// validate timer reload values
// note: since a macro "generates code" the compiler is finicky about where
// you put this statement. if there are variable declarations after it you'll get
// a 'symbol not expected' error, so I usually put it in the "code" section
// towards the end of the module, or in the "module init" section at the very end 
CheckTimerReloadValues()
The nice thing about that is you can do stuff in the macro that you can't use with '#if'.

Here's some of the items you can use with the macro CheckParam() facility

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// values that can be used in CheckParam()
Const
    cpConst              = $01,
    cpVariable           = $02,
    cpArray              = $04,
    cpSize01             = $08,
    cpSize08             = $10,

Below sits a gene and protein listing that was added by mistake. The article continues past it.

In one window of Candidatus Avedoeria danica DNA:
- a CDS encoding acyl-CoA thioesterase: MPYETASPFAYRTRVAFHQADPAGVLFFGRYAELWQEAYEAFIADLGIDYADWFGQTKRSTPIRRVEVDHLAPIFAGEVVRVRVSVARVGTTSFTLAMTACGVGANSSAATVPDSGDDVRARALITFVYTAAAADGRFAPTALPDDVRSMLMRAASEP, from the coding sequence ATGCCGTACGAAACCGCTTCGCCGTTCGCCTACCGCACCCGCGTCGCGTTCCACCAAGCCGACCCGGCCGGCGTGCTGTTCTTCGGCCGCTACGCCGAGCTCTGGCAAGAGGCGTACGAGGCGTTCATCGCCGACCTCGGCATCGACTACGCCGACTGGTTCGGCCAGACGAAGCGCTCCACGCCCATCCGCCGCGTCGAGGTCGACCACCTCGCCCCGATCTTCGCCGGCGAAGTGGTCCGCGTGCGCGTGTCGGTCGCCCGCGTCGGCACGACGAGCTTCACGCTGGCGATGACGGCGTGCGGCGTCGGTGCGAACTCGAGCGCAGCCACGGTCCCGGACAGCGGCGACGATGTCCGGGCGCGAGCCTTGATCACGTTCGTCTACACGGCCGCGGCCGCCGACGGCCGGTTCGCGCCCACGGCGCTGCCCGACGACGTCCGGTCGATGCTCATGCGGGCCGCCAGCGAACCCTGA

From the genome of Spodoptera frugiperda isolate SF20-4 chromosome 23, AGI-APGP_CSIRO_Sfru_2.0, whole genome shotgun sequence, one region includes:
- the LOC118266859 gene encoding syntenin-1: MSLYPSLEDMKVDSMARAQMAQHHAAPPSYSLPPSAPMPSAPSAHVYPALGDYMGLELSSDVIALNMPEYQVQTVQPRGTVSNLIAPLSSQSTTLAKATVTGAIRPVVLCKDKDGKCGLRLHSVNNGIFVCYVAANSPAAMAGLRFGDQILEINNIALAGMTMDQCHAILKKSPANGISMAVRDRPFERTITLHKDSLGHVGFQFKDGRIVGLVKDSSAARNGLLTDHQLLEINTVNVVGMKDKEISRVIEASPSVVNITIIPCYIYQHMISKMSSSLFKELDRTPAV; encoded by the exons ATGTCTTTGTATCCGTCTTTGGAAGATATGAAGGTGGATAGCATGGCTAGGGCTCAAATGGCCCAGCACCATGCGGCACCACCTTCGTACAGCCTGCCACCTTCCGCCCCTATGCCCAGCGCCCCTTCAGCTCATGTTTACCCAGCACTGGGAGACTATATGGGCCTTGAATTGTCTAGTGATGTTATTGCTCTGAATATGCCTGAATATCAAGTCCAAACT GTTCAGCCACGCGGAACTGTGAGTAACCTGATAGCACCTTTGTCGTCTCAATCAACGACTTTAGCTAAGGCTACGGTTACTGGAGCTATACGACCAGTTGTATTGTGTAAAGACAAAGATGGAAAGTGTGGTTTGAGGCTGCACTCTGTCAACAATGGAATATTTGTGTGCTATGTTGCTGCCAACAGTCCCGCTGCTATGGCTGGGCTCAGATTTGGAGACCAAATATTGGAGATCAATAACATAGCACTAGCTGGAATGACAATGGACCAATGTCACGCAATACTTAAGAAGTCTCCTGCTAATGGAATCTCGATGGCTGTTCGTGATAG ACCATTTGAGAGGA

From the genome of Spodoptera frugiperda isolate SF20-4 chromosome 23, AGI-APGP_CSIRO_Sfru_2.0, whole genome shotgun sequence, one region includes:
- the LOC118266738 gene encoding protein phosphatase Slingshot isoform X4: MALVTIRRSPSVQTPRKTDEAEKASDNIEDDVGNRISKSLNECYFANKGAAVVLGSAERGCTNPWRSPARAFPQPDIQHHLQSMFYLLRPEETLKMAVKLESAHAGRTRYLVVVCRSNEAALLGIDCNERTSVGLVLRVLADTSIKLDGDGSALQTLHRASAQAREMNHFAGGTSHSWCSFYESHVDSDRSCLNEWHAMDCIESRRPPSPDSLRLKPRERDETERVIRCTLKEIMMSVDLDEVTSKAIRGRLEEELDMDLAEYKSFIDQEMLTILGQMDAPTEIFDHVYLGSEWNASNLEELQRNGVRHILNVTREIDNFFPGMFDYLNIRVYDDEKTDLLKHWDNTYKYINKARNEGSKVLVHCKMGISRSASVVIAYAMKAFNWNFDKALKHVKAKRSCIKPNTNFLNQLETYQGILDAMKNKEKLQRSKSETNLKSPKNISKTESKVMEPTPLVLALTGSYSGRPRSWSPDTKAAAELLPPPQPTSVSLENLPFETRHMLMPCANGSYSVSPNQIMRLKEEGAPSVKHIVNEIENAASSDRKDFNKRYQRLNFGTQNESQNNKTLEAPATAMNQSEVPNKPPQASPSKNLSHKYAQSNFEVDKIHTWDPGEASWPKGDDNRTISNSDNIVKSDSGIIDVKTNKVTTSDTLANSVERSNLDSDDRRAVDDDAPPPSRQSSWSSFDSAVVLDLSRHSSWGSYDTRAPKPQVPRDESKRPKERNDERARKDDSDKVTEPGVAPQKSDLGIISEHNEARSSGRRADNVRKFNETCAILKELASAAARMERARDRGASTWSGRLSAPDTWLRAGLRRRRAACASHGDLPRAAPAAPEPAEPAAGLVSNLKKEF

cpSize16             = $20,
    cpSize32             = $40,

    cpInteger            = $0100,
    cpReal               = $0200,
    cpString             = $0400,
    cpChar               = $0800,
    cpBoolean            = $1000,

    etError              = 0,
    etWarning            = 1,
    etMessage            = 2,
    etHint               = 3

//example
Macro movlw(val)
   if not CheckParam(val, cpConst or cpInteger or cpsize01 or cpSize08) then
      CheckParam(etError, "Value must be an 8 bit constant")
   endif
   asm
      movlw val
   end asm
End Macro